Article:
A Return to Home: Valerie Jarrett Headlines Class Day

Jarrett to kick off Convocation Weekend with a speech to graduating seniors about global citizenship.
Faculty members sit on stage with "The University of Chicago" and the University seal on a curtain behind them. Family members sit in folding chairs set up facing the stage on either side of the stone pathway.
Photo by: 
Eddie Quinones

When Valerie Jarrett served as a senior advisor during the Obama presidency, she was sometimes referred to as the President’s “first friend”— a testament to the importance of her role in the White House and to her friendship with both Barack and Michelle Obama.

A close-up portrait of a short-haired woman smiling at the camera. An American flag is in the background.

The longest-serving senior adviser to President Obama, Jarrett oversaw the White House Offices of Public Engagement and Intergovernmental Affairs. She also chaired the White House Council on Women and Girls and co-chaired the White House Task Force to Protect Students from Sexual Assault.

Before joining the Obama administration, Jarrett was the CEO of The Habitat Company, a real estate development and management company. She also served under Chicago Mayors Harold Washington and Richard M. Daley and has held numerous board positions, including vice chairman of the University of Chicago’s Board of Trustees.

Jarrett now serves as a distinguished senior fellow at the University of Chicago Law School.

Despite her high profile on the national stage, Jarrett hasn’t forgotten where she got her political start— right here in Chicago. 

On Friday at 2 p.m., Jarrett will serve as the keynote speaker for UChicago’s Class Day, a celebration that kicks off Convocation Weekend. In advance of her speech, Jamie Ehrlich, managing media editor, had a chance to speak with her about being a global citizen, Chicago politics and her relationship with former President Barack Obama.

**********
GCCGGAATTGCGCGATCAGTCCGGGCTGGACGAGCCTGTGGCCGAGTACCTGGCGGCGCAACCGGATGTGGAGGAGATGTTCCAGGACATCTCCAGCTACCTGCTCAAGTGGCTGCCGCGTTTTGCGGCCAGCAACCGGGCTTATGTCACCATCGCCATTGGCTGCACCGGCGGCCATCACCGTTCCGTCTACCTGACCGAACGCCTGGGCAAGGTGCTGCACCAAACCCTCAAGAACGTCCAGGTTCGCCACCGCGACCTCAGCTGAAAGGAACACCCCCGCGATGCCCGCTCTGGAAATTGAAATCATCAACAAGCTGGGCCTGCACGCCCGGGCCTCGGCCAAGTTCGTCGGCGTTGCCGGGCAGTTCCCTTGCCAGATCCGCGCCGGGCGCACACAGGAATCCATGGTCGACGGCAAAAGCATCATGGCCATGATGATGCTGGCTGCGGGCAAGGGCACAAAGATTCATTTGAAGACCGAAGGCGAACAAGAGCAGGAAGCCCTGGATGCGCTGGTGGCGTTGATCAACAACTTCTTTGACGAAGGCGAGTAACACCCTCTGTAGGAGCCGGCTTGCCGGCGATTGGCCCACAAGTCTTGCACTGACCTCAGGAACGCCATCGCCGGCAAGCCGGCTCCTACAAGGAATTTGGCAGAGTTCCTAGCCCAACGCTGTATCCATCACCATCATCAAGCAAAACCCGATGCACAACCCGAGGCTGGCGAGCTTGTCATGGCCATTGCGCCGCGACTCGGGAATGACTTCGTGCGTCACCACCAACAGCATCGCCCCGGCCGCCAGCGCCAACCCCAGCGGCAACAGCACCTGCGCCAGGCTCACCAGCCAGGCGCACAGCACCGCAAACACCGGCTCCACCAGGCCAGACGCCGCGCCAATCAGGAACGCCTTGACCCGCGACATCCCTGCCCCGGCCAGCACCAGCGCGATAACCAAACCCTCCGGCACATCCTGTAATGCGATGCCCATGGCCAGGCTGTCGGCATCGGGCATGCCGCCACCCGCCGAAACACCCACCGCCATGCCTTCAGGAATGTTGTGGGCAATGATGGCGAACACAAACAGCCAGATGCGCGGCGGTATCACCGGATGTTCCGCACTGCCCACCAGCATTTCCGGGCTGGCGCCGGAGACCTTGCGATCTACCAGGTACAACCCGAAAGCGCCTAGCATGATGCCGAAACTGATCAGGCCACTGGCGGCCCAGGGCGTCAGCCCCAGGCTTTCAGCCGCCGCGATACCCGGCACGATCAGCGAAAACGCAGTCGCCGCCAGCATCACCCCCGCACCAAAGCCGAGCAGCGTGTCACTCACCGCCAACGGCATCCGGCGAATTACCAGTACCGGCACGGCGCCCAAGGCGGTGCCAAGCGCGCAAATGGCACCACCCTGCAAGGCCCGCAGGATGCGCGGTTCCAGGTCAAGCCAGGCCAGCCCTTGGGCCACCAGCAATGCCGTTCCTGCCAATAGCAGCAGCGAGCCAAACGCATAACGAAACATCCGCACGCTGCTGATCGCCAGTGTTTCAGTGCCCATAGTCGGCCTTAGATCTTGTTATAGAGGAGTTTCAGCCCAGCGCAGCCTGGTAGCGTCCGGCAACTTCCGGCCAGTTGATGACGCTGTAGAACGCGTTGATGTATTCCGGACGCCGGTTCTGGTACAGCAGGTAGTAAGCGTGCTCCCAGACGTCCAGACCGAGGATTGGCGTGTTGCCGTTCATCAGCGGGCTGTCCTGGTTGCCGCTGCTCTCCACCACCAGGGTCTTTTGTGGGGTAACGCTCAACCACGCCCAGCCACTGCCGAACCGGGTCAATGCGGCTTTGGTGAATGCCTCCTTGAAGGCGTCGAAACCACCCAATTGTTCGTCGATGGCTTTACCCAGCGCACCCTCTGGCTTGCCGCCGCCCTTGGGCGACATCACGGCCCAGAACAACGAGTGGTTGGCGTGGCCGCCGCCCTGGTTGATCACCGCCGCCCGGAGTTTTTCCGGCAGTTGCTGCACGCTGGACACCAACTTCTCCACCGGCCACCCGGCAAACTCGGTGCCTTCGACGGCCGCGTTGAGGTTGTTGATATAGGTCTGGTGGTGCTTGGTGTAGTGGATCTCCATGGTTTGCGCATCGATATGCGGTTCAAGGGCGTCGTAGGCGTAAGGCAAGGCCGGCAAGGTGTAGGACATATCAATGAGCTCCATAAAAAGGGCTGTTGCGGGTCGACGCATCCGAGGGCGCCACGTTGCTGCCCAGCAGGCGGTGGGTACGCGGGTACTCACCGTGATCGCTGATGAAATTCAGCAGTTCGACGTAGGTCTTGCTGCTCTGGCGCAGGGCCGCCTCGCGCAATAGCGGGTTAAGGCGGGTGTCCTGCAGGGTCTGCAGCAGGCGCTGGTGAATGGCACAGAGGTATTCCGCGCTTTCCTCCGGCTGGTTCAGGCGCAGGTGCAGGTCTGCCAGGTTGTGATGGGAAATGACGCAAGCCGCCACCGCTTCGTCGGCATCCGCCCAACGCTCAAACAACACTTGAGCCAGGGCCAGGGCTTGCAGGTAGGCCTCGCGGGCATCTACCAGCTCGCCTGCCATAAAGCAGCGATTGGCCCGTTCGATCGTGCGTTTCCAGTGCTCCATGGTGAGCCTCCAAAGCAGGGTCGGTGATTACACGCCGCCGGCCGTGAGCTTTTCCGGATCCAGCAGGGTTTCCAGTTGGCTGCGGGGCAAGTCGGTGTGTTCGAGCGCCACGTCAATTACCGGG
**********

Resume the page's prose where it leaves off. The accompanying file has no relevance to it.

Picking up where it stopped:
Jamie Ehrlich: Thank you so much for chatting with us. How are you feeling about Class Day?

Valerie Jarrett: I feel very grateful and nostalgic ahead of Class Day. The University of Chicago has been an immensely important part of my life as well as the lives of my parents and daughter. 

JE: What is something you wished you knew in college?

VJ: In college, I thought I could plan and control what happened in my life. Often, we can only control how we respond to the unexpected twists and turns -- and that is part of the adventure of life.

JE: You got your start in politics here in Chicago, in the Mayor’s office. What do you think makes Chicago politics unique from any other city?

VJ: One of Chicago’s many strengths is the extraordinary level of civic engagement. Individuals as well as businesses, are all committed to making our city better.

JE: The Mayor’s office is also where you first met Michelle Obama, who was then engaged to President Obama. Did you suspect that they would rise to notoriety when you first met them?

VJ: I met the Obama’s in 1991, a year prior to their marriage. I was very impressed by their intellect as well as their core values, integrity and character. I could not have predicted their paths would have led to the White House, but I knew how seriously they both took their commitment to a life of service. 

JE: There are many students graduating that are hoping to someday make a difference in this world. If they want to make the biggest impact, what advice would you give them?

VJ: My piece of advice is to believe in your own empowerment. Commit to what you feel passionately about. Find your voice and use it to be a force for good. Take the long view and do not be distracted by nonsense. All change is hard because there are always people invested in the status quo, so be resilient and expect that even if you fail, you are not a failure. Simply learn and try again.

JE: What does it mean to be a good global citizen?

VJ: Being a good global citizen requires us to recognize that we all have a responsibility to make the world a better place through acts large and small. Do your part with the enormous privileges you have been given.

JE: Politics today are discouraging, to say the least. How can young people stay motivated?

VJ: Recognize that change takes time. This is a marathon we run, not a sprint. Combine the fierce urgency of now, with determination and patience, to not give up!
 
 
Class Day will be held Friday, June 8, 2018 from 2 to 4 p.m. on the Main Quadrangles. The celebration is open to family and guests of graduating students as well as the larger UChicago community. For more information on Convocation weekend, visit convocation.uchicago.edu.